A nationally-recognized expert in victims compensation has been hired by the Indiana State Fair Commission to help distribute funds to victims of a stage collapse on August 13.
Kenneth Feinberg’s been part of some of the biggest victims’ compensation efforts: the 9/11 attacks, the Virginia Tech shootings and last year’s BP oil spill.
Feinberg will donate his services to oversee fair distribution of money collected after the collapse.
About $817,000 dollars in donations have been collected so far.
Indiana State Fair Commission chairman Andre Lacy says the point is to get victims compensated as quickly as possible.
“I can pledge we are going to try to get at least something to the victims as quickly as we can. We really care to do this as right and as best we can, and then to seek out the best resources that we can was our motive,” Lacy said during a Wednesday morning press conference in Indianapolis.
Seven people, including five fans, died when the stage collapsed. Among them was Christina Santiago, 29, of Chicago.
About four dozen others were injured when strong winds blew down the stage shortly before the country band Sugarland was to begin its set.
At least five lawsuits have been filed, including one by the estate of Tammy Van Dam, 52, who died after the stage collapse. He was from the Indiana town of Wanatah, southeast of Valparaiso.
Lacy says whatever is paid out from donations will be remain separate from court claims.
“This is a refund, this is donations, this is quite separate and apart from anything that relates to court claims,” Lacy said. “There is an absolute Chinese wall between those two.”
About $263,000 has been donated so far to the State Fair Remembrance Fund. Another $554,000 in concert proceeds will be donated by the bands Maroon 5 and Train.
Lacy said it will be up to Feinberg to decide how to best distribute the funds.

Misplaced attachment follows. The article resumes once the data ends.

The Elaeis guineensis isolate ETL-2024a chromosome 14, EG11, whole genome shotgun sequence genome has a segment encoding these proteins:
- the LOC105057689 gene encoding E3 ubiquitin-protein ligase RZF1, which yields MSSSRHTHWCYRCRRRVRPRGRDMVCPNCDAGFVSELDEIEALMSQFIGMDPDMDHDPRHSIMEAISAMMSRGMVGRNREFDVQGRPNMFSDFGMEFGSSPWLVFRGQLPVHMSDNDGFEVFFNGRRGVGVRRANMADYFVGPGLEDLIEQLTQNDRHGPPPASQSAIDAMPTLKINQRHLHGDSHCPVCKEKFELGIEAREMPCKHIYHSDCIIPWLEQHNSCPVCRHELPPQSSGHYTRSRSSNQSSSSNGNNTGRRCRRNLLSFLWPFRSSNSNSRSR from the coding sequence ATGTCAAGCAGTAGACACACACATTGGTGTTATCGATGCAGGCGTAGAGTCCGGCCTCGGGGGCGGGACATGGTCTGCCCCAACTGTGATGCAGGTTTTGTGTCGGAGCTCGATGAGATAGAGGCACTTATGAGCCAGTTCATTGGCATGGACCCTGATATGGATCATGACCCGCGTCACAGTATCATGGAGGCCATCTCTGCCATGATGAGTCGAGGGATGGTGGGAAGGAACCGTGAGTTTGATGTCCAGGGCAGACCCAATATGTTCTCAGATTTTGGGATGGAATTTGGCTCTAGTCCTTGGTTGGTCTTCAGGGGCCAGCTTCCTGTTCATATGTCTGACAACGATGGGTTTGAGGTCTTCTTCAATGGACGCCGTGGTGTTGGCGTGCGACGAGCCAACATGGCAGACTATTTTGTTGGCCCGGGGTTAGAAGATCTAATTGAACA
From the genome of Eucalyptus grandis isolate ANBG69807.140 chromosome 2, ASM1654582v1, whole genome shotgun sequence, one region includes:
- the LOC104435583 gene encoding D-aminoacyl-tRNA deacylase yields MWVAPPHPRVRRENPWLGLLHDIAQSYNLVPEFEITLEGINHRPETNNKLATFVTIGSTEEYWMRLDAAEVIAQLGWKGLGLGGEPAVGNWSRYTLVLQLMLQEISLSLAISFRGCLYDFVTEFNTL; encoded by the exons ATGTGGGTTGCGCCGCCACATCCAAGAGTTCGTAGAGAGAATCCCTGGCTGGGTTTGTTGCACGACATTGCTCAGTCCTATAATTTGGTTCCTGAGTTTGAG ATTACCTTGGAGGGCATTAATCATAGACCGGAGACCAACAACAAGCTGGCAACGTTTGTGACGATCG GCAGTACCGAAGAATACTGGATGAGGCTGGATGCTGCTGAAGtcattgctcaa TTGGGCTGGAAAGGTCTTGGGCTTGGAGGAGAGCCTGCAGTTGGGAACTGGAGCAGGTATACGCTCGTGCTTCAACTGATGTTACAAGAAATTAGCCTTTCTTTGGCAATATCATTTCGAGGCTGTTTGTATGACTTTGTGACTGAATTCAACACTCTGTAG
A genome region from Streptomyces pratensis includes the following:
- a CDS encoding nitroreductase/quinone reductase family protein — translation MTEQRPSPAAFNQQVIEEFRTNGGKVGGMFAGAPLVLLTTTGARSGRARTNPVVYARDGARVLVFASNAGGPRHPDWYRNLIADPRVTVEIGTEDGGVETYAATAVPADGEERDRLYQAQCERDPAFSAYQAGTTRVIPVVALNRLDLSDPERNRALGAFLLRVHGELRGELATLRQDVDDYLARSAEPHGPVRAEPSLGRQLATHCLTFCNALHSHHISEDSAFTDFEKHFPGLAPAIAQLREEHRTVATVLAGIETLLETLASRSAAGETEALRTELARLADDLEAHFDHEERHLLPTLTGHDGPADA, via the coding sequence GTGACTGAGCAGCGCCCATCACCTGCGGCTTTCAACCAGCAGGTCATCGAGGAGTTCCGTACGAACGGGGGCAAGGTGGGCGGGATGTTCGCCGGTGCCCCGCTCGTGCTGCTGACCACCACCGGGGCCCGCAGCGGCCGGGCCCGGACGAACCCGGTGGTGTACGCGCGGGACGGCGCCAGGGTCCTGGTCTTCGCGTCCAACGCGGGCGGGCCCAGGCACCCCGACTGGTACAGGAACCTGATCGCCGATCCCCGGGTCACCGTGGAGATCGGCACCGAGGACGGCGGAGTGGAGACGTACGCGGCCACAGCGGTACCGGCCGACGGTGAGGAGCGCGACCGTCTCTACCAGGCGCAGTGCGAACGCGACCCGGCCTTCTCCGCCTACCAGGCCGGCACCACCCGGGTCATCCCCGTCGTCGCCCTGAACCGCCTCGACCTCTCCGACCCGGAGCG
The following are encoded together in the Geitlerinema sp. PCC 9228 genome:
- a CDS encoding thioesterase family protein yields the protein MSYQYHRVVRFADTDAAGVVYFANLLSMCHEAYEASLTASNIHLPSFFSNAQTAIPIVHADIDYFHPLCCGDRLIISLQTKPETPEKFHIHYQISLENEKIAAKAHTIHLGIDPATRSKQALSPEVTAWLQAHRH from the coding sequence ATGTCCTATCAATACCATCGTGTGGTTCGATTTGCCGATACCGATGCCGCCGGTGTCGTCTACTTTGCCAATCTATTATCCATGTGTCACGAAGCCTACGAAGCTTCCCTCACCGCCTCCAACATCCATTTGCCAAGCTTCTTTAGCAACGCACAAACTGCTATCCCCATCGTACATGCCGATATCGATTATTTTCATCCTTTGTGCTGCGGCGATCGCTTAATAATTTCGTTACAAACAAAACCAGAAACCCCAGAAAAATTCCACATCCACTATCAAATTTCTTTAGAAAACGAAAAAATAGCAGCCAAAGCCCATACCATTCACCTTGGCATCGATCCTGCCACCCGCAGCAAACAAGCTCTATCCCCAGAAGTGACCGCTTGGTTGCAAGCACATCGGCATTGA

“I’m going to be relying on the eloquent experience that Mr. Feinberg has brought to 9/11, to the Virginia Tech shootings and the BP [oil spill],” Lacy said. “Ultimately we will be receiving his recommendation and it will be the Commission that will be making the decision.”
In addition to the donated funds, the State of Indiana announced plans Wednesday to pay victims a total of $5 million, the maximum allowed under Indiana law.
“We want to move to pay the full $5 million that the state’s law allows as soon as an equitable formula can be devised,” Indiana Attorney General Greg Zoeller said Wednesday. “My goal is to focus on the needs of victims and their families while minimizing the expense of lengthy and costly litigation. In light of the urgency for victims of the State Fair tragedy and the statutory limits on compensation, the advice of Mr. Feinberg, who has faced these circumstances before, will be invaluable in developing this claims process effectively.”
Lawyers have long criticized the state’s liability cap, saying it’s too low. But at today’s press conference, Lacy declined to say whether the Indiana State Fair Commission will ask the state for a waiver or increase the $5 million liability cap to compensate the victims.
One of the victims of the stage collapse, Christina Santiago, 29, of Chicago, will be remembered at a memorial service Sept. 10 at the Chicago History Museum. Santiago, program manager at the Lesbian Community Care Project at the Howard Brown Health Center in Chicago, is survived by her wife, Alisha Brennon, who was injured in the collapse.